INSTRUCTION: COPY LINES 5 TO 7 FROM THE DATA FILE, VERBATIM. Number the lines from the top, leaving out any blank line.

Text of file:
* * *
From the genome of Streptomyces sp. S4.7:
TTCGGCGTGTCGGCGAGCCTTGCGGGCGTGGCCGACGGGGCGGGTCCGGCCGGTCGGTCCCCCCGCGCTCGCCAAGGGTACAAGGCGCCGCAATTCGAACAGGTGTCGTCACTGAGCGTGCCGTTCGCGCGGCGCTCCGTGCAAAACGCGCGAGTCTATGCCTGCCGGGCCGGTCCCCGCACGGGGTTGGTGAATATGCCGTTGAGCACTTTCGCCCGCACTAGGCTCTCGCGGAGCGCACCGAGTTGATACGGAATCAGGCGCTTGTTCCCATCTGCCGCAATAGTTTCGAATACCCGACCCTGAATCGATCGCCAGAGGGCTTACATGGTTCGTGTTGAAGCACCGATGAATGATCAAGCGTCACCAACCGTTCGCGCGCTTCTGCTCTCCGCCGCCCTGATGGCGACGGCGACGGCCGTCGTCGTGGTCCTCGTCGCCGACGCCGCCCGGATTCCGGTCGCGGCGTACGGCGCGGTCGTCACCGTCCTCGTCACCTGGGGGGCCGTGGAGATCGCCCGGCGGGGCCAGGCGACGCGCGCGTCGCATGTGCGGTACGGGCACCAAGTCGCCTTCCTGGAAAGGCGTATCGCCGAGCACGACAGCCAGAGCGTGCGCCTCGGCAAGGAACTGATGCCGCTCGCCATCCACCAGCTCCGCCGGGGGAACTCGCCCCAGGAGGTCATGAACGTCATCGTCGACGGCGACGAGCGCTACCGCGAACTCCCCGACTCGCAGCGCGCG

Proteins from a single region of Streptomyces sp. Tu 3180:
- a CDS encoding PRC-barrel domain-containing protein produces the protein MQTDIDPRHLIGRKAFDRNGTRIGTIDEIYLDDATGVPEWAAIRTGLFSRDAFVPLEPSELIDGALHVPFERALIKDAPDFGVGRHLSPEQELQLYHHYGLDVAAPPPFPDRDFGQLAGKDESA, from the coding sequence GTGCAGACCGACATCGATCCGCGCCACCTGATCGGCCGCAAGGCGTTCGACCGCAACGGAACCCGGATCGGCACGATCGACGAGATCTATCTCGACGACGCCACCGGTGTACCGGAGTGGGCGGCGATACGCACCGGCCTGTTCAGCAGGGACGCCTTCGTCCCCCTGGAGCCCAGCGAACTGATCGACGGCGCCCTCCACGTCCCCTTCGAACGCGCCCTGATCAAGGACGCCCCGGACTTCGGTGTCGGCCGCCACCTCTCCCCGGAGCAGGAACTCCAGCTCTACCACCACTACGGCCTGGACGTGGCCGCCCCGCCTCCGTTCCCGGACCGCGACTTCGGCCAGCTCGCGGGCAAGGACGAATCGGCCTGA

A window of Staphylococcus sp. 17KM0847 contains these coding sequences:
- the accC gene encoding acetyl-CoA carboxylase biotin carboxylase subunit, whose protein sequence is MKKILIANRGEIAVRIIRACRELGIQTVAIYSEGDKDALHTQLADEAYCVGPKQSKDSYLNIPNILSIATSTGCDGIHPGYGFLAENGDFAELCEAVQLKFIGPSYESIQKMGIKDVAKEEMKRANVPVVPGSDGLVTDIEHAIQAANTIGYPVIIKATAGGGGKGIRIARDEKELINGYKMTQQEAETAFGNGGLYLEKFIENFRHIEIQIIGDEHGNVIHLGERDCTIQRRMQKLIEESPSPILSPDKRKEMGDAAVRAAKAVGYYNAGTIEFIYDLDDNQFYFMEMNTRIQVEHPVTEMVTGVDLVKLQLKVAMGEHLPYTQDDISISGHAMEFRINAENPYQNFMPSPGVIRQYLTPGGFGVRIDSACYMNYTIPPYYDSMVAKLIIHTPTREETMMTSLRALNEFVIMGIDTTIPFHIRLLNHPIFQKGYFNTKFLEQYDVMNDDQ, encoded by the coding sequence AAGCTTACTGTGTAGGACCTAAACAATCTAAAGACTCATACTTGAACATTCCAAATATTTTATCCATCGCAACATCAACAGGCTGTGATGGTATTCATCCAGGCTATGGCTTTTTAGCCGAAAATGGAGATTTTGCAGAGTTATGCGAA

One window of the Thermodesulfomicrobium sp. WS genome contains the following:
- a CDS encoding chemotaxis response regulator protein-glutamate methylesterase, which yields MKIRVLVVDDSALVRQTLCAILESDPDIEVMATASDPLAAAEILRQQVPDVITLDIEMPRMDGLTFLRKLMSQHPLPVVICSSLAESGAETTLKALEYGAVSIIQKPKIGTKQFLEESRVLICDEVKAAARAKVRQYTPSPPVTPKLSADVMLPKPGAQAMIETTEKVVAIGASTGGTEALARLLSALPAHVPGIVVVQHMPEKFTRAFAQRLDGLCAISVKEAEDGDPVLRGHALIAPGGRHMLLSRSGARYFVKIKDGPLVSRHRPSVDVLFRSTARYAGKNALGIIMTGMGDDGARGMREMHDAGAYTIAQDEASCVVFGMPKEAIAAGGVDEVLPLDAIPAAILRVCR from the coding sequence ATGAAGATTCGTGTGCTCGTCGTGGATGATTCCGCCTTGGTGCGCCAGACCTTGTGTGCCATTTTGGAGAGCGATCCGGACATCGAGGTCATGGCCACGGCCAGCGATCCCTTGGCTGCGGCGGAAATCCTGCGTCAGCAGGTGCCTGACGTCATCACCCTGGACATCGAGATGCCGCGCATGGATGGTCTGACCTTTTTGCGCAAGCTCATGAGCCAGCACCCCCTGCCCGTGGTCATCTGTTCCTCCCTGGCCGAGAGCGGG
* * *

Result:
A window of Staphylococcus sp. 17KM0847 contains these coding sequences:
- the accC gene encoding acetyl-CoA carboxylase biotin carboxylase subunit, whose protein sequence is MKKILIANRGEIAVRIIRACRELGIQTVAIYSEGDKDALHTQLADEAYCVGPKQSKDSYLNIPNILSIATSTGCDGIHPGYGFLAENGDFAELCEAVQLKFIGPSYESIQKMGIKDVAKEEMKRANVPVVPGSDGLVTDIEHAIQAANTIGYPVIIKATAGGGGKGIRIARDEKELINGYKMTQQEAETAFGNGGLYLEKFIENFRHIEIQIIGDEHGNVIHLGERDCTIQRRMQKLIEESPSPILSPDKRKEMGDAAVRAAKAVGYYNAGTIEFIYDLDDNQFYFMEMNTRIQVEHPVTEMVTGVDLVKLQLKVAMGEHLPYTQDDISISGHAMEFRINAENPYQNFMPSPGVIRQYLTPGGFGVRIDSACYMNYTIPPYYDSMVAKLIIHTPTREETMMTSLRALNEFVIMGIDTTIPFHIRLLNHPIFQKGYFNTKFLEQYDVMNDDQ, encoded by the coding sequence AAGCTTACTGTGTAGGACCTAAACAATCTAAAGACTCATACTTGAACATTCCAAATATTTTATCCATCGCAACATCAACAGGCTGTGATGGTATTCATCCAGGCTATGGCTTTTTAGCCGAAAATGGAGATTTTGCAGAGTTATGCGAA

One window of the Thermodesulfomicrobium sp. WS genome contains the following: